Top 10 Questions to Ask an Orthodontist »
Before you invest time and hard-earned cash in this long-term medical affair, ask all the important questions of your potential or…
Before you invest time and hard-earned cash in this long-term medical affair, ask all the important questions of your potential or…
It’s important to choose the right match when you or your child needs orthodontic treatment. Here are seven tips to help you with …
Learn about wisdom teeth removal costs, as well as wisdom teeth in general, to help you make the best decisions for your finances and oral health.
Ok so where to start. I started to receive calls about cancellations and their ability to see me earlier than scheduled which wouldn't be bad but I didn't asked to be placed on a cancellation list. The business day before my appointment I received a call stating that they hadn't verified my insurance and asked for the numbers. Received a call later that day with the reception complaining about all the difficulties she had verifying my dental insurance and asked me to contact the insurance and have them fact over my benefits info to them. Big warning sign there! I asked the receptionist if she could call me back if there is a co-pay to which she said that co-pay would be determined based on a treatment plan which is done after I'm seen. Today was my appointment. I arrived 15 mins early to complete 3 forms of paperwork. 45 mins after my scheduled appointment and after at least 3 other people (who arrived after me) are taken back, I'm called. The dental either tells me about the x-rays and teeth cleaning that will be done then tells me there's a $23 co-pay for one of the c-rays which is not covered. A panorama x-Ray which is not standard and is second to a full teeth c-Ray. When I questioned the purpose she said it was to locate wisdom teeth, impacted teeth, check the jaw etc. all of which could be seen on the standard x-Ray and oral exam. I know this because my wisdom teeth were removed after they were located as an issue during a standard exam. She stated that I couldn't decline the x-Ray. This was a complete waste of time and I left the appointment without any treatment done. I believe able! I think they are ripping people and their insurance off with bogus charges for services not needed. I'm so disappointed by the service here.
We used Dr McKerlie 3 times now and the wait time was minimal and the service was great. He bonded two of my teeth over 2 years ago that had chipped and they still are fine and bonded a chip on my wife's tooth with an excellent color match. His fees are comparable to what we pay for dental care in Latin America. His is a really clean well run office and he gives a discount for check or cash payment. He does not process any form of insurance, but will help you fill out your own forms if you need assistance.
Had a root canal done by Dr Cammarato. Everyone from reception to dental assistant & Dr C are awesome! So kind & sincere. I didn't feel ANY discomfort or pain. Highly recommend! Thank you!
This place is the chop shop of dentistry. Fort Myers Dental office has terrible customer service. The doctor was over 2 1/2 hours late didn't even attempt to apologize to the patients who were waiting. Bed side manner even worse. The only thing that they care about is making money. It's just one big racket. They get you in with that low price then you join the club which is barely a discount!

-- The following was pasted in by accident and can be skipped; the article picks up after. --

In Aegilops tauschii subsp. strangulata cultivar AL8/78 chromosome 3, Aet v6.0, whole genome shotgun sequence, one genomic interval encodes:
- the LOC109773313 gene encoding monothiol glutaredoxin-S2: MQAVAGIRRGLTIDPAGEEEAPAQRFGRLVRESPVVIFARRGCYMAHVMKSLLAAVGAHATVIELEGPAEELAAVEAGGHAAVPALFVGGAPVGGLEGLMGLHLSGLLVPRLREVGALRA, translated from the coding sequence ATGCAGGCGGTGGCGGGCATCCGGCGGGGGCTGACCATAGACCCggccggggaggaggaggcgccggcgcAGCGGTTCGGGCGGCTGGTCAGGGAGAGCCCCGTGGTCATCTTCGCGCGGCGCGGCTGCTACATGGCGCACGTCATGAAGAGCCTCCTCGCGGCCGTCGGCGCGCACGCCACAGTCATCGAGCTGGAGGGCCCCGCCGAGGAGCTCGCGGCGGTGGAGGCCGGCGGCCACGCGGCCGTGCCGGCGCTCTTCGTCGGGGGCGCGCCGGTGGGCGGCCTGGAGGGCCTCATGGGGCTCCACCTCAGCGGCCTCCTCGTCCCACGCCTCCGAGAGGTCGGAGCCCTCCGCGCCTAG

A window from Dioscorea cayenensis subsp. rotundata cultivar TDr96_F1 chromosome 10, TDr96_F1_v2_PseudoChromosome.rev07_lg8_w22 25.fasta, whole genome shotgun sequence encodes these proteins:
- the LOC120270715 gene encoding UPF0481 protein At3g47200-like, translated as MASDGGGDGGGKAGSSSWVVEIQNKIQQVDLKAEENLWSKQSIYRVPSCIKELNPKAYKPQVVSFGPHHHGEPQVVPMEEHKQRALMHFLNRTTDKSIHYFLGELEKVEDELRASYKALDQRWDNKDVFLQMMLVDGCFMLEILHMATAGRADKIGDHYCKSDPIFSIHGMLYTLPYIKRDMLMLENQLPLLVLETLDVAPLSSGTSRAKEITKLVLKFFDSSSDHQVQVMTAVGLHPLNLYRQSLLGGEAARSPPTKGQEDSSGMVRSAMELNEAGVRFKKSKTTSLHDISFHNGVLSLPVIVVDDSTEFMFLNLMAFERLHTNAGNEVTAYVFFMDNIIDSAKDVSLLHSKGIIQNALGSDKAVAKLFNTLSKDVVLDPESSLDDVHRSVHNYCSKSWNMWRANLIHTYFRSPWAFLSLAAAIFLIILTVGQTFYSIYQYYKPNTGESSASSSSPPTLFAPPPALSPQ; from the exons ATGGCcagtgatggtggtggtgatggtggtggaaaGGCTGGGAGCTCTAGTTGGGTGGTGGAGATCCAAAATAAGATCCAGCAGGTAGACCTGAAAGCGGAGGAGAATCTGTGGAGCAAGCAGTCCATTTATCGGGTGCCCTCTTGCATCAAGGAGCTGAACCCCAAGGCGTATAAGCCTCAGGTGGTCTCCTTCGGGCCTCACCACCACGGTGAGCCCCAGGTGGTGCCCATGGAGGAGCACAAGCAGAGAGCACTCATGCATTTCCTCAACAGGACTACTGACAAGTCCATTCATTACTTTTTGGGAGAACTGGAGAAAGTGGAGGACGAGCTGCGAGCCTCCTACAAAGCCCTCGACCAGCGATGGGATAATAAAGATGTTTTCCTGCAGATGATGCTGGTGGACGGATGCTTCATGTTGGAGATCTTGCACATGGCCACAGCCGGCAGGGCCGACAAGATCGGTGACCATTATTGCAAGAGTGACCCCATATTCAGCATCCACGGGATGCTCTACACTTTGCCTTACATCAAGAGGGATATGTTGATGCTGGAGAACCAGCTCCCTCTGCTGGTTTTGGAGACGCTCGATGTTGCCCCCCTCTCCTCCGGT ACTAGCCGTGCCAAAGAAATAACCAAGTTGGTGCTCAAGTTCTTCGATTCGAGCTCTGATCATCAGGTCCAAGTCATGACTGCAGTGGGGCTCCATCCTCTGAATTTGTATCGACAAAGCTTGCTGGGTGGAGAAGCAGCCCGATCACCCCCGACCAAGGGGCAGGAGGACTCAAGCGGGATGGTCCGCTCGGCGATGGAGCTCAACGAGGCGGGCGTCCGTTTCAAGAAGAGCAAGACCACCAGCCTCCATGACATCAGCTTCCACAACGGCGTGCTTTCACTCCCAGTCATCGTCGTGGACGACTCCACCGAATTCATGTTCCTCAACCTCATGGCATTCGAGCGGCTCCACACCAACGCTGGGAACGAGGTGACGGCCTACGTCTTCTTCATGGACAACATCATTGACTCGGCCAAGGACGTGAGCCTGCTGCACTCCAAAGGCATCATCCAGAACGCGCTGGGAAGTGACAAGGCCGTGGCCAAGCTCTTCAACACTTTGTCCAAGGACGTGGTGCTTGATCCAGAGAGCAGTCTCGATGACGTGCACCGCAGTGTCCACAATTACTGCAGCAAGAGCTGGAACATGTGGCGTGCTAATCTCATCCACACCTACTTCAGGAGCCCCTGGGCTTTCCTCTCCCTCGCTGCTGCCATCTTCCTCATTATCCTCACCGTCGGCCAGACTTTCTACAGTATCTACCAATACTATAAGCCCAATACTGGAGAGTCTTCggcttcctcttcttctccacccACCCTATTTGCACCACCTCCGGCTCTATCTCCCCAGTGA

I had several procedures done at Natural Dental. I was very pleased with Dr. Vic. He did things to my teeth that other dentists told me they couldn't. I was told I needed a root canal and crown. Dr. Vic was able to repair the tooth, saving me money and pain. He did an exceptional job. Dr. Vic cares about his patients more than money. The staff treated me like family. I highly recommend going there for your dental needs!
Had new tooth for my implant done by Dr. McKerlie. The dentist who did the implant was very impressed by Dr. Mckerlie's work.
***** Update 01/24/17******This dentist is definitely the most unprofessional provider that I have ever encountered!The office called me back on 01/23/17 to tell me that they had my X-rays after all and said that I could still come in to my appointment. I agreed to that. He told me about how to fix my implant and said that he would give me a referral to another dentist to do the work. After this, I told him of my complaint regarding his office staff. He replied that "we don't have any checks to confirm that we received the records from other offices," and that "we do not have to follow up," and that "the only way you come up on our radar" is when we check your file before your next appointment. He then said that he had "found my Xrays in a back bin." He said that they had been labeled improperly (again not my fault), and he "tosses them in a bin." I told him that it is ridiculous that his office staff did not obtain the records in a timely manner, they lied to me, they tried to make it the MY responsibility to obtain said records even though they did no follow up, they would have penalized me by rescheduling the appointment, an appointment that I had already waited for for 2 months, and they actually had random mislabeled or unlabeled records sitting in a "back bin" for which they make no effort to determine to which patient they belong. His response, "I have been doing it this way for 35 years and it works for me." So I told him that I would like to get the referral he offered in the beginning of the meeting, and he REFUSED. GREAT PATIENT CARE...NOT! So he has directly caused a delay in my medical treatment. This is the worst example of "patient care" that I have ever seen by a medical "professional," and I actually do not think either he or his staff even know the definition of the word "professional." If you want a dedicated dentist who prioritizes patient care...THIS IS NOT THE DENTIST FOR YOU!